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Effects of Slope of Chute on Stilling Basin

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A factor which occasionally affects stilling basin operation is the slope of the chute upstream from the basin. The foregoing experimentation was sufficiently extensive to shed some light on this factor. The tests showed that the slope of chute upstream from the stilling basin was unimportant, as far as jump performance was concerned, provided the velocity distribution in the jet entering the jump was reasonably uniform.

For steep chutes or short flat chutes, the velocity distribution can be considered normal. Difficulty is experienced, however, with long flat chutes where frictional resistance on the bottom and side walls is sufficient to produce a center velocity greatly exceeding that on the bottom or sides.

When this occurs, greater activity results in the center of the stilling basin than at the sides, producing an asymmetrical jump with strong side eddies. This same effect is also witnessed when the angle of divergence of a chute is too great for the water to follow properly.

In either case the surface of the jump is unusually rough and choppy and the position of the front of the jump is not always predictable. When long chutes precede a stilling basin the practice has been to make the upstream portion unusually flat, then increase the slope to 2:1, or that corresponding to the natural trajectory of the  jet, immediately preceding the stilling basin.

The most adverse condition has been observed where long canal chutes terminate in stilling basins. A definite improvement can be accomplished in future designs where long flat chutes are involved by utilizing the Type III basin. The baffle piers on the floor tend to alter the asymmetrical jet, resulting in an overall improvement in operation.

Sloped Chute with Baffle Blocks

Typical Sloping Chute with baffle blocks (Pakistan)

Sloped chuteSloping Chute

Recommendations

The following rules have been devised for the design of the sloping aprons developed from the foregoing discussion:

  1. Determine an apron arrangement which will give the greatest economy for the maximum discharge condition. This is a governing factor and the only justification for using a sloping apron.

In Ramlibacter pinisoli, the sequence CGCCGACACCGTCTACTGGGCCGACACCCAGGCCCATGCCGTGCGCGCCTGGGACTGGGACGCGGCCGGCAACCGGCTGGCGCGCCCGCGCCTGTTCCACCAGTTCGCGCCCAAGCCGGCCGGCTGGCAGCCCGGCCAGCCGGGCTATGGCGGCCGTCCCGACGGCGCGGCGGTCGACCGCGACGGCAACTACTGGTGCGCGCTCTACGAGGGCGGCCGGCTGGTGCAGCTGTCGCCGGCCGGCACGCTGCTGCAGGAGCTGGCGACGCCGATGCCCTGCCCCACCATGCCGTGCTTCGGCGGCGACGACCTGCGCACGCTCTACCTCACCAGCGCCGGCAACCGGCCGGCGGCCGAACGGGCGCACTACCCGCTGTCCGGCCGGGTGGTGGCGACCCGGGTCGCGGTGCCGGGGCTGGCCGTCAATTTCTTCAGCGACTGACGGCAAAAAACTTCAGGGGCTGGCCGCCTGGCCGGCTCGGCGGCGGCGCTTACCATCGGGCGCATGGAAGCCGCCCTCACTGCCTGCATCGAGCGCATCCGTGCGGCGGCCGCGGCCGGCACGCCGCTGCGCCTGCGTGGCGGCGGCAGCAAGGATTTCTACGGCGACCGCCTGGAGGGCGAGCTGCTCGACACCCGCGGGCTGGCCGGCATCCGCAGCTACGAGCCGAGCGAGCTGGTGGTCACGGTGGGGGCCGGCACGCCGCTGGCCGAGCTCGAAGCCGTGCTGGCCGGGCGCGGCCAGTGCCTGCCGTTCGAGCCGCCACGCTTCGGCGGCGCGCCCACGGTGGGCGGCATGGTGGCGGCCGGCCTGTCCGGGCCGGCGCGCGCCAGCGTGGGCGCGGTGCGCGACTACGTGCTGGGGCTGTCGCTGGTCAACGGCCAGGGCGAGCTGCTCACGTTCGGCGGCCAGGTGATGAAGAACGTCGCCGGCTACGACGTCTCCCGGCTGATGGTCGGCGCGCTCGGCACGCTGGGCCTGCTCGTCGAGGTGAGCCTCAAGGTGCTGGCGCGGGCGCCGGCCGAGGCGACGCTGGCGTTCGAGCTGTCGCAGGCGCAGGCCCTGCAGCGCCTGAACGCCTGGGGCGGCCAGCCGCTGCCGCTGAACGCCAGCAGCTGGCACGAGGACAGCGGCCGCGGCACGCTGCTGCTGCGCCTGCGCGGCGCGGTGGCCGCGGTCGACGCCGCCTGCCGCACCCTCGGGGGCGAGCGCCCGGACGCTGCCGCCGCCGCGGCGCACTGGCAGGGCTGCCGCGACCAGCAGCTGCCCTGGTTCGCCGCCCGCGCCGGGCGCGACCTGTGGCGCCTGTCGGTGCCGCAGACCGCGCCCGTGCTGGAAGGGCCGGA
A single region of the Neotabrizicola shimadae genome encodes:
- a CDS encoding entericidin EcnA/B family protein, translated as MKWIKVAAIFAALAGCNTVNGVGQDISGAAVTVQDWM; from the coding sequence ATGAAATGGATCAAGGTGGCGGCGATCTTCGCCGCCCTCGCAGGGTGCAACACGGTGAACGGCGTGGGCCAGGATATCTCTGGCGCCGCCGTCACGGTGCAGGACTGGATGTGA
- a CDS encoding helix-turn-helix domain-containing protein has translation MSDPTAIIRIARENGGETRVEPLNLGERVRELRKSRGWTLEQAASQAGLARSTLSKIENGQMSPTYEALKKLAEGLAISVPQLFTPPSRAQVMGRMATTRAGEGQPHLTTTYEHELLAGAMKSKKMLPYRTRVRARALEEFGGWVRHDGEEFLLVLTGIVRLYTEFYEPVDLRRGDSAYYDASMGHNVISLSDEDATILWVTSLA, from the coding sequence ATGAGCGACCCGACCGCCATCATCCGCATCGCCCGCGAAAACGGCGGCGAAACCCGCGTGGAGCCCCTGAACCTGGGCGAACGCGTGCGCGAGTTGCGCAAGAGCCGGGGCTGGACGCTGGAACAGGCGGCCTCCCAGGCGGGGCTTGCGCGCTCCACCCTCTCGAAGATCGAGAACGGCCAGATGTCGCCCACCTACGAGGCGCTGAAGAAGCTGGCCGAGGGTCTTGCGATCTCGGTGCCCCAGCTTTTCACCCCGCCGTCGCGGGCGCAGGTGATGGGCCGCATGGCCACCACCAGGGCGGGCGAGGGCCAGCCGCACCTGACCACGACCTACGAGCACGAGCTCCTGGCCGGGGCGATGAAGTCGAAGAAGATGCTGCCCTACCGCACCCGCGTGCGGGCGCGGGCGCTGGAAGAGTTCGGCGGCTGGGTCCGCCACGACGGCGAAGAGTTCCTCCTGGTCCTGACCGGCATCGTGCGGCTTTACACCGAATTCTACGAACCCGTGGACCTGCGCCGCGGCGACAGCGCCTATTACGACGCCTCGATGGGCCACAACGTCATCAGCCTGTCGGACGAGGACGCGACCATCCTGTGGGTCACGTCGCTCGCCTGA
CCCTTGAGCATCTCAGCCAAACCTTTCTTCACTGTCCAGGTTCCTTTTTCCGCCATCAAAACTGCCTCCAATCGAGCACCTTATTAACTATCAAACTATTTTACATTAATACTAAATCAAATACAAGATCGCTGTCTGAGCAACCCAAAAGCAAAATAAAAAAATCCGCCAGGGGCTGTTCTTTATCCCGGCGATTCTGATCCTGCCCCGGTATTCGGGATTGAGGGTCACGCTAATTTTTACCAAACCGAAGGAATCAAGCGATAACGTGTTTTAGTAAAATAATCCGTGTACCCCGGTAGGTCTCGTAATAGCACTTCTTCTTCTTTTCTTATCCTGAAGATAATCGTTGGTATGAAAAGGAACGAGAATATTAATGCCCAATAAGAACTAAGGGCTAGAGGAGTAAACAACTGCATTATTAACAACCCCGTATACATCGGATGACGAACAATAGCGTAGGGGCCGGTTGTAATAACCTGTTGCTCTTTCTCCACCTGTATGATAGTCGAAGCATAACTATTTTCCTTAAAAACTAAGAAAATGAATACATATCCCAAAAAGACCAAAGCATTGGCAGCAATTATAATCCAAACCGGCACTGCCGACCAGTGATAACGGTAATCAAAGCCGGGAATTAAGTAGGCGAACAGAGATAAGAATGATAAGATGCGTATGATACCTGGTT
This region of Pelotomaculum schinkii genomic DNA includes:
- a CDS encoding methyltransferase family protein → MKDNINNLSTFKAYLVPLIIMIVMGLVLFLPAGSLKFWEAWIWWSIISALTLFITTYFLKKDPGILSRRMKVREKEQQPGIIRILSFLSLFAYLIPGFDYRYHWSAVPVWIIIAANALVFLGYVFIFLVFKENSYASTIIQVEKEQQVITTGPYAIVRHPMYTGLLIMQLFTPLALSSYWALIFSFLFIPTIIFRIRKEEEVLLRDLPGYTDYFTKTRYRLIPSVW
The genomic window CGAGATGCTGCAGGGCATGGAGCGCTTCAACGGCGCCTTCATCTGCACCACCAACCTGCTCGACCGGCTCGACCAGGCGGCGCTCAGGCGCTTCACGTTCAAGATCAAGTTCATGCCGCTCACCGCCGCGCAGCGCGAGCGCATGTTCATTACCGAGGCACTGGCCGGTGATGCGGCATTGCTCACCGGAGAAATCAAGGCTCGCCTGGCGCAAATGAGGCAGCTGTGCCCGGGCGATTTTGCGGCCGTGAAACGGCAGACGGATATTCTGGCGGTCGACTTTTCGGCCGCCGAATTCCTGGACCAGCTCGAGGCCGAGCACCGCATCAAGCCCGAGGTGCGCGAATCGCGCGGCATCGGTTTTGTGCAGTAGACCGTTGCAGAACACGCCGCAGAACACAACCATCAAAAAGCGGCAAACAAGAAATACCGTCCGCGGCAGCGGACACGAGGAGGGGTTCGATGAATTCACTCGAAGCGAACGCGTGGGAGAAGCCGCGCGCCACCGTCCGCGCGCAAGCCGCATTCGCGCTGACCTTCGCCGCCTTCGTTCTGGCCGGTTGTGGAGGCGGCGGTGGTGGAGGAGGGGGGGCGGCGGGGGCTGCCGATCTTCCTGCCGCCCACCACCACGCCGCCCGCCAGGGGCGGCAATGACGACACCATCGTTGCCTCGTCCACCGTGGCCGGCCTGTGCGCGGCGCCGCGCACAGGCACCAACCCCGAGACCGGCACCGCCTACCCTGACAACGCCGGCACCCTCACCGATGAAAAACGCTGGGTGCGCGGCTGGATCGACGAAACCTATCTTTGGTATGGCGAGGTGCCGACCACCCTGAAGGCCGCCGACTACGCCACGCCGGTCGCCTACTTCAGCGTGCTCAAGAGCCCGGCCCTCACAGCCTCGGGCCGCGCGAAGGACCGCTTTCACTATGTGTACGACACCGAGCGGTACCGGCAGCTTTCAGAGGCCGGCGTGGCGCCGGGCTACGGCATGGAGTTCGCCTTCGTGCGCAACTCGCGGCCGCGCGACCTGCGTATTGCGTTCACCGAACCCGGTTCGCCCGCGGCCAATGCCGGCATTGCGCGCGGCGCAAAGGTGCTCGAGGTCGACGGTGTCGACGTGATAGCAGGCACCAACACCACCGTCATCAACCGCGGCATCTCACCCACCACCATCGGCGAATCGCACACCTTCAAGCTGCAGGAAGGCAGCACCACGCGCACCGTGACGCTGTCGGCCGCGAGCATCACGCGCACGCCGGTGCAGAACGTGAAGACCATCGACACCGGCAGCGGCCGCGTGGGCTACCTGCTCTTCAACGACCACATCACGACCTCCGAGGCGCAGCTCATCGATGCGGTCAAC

2. Position the apron so that the front of the jump will form at the upstream end of the slope for the maximum. Several trials will usually be required before the slope and location of the apron are compatible with the hydraulic requirement. It may be necessary to raise or lower the apron, or change the original slope entirely.
  3. The length of the jump for maximum or partial flows can be obtained from Hydraulic charts based on experiments.  The stilling basin apron is a decision for the designer. The average overall apron averages 60 percent of the length of jump for the maximum discharge condition. The apron may be lengthened or shortened, depending upon the quality of the rock in the riverbed and other local conditions. If the apron is set on loose material and the downstream channel is in poor condition, it may be advisable to make the total length of apron the same as the length of jump.
  4. With the apron designed properly for the maximum discharge condition, it should then be determined that the tail water depth and length of basin available for energy dissipation are sufficient. If the tail water depth is sufficient or in excess of the jump height for the intermediate discharges, the design is acceptable. If the tail water depth is deficient, it may then be necessary to try a different slope or reposition the sloping portion of the apron. It is not necessary that the front of the jump form at the upstream end of the sloping apron for partial flows.
  5. Horizontal and sloping aprons will perform equally well for high values of the Froude number if the proper tail water depth is provided.
  6. The slope of the chute upstream from a stilling basin has little effect on the hydraulic jump when the velocity distribution and depth of flow are reasonably uniform on entering the jump.
  7. A small solid triangular sill, placed at the end of the apron, is the only appurtenance needed in conjunction with the sloping apron. It serves to lift the flow as it leaves the apron and thus acts to control scour. Its dimensions are not critical; the most effective height is between O.O5D2 (D2= height after the jump) and O.10D2 and a slope of 3:1 to 2:1.
  8. The spillway should be designed to operate with as nearly symmetrical flow in the stilling basin as possible. (This applies to all stilling basins.) Asymmetry produces large horizontal eddies that can carry riverbed material on to the apron. This material, circulated by the eddies can abrade the apron and appurtenances in the basin at a very surprising rate. Eddies can also undermine wing walls and riprap. Asymmetrical operation is expensive operation, and operating personnel should be continually reminded of this fact.
  9. Where the discharge over high spillways exceeds 500 c.f.s. per foot of apron width, where there is any form of asymmetry involved and for the higher values of the Froude number where stilling basins become increasingly costly and the performance relatively less acceptable, a model study is advisable.
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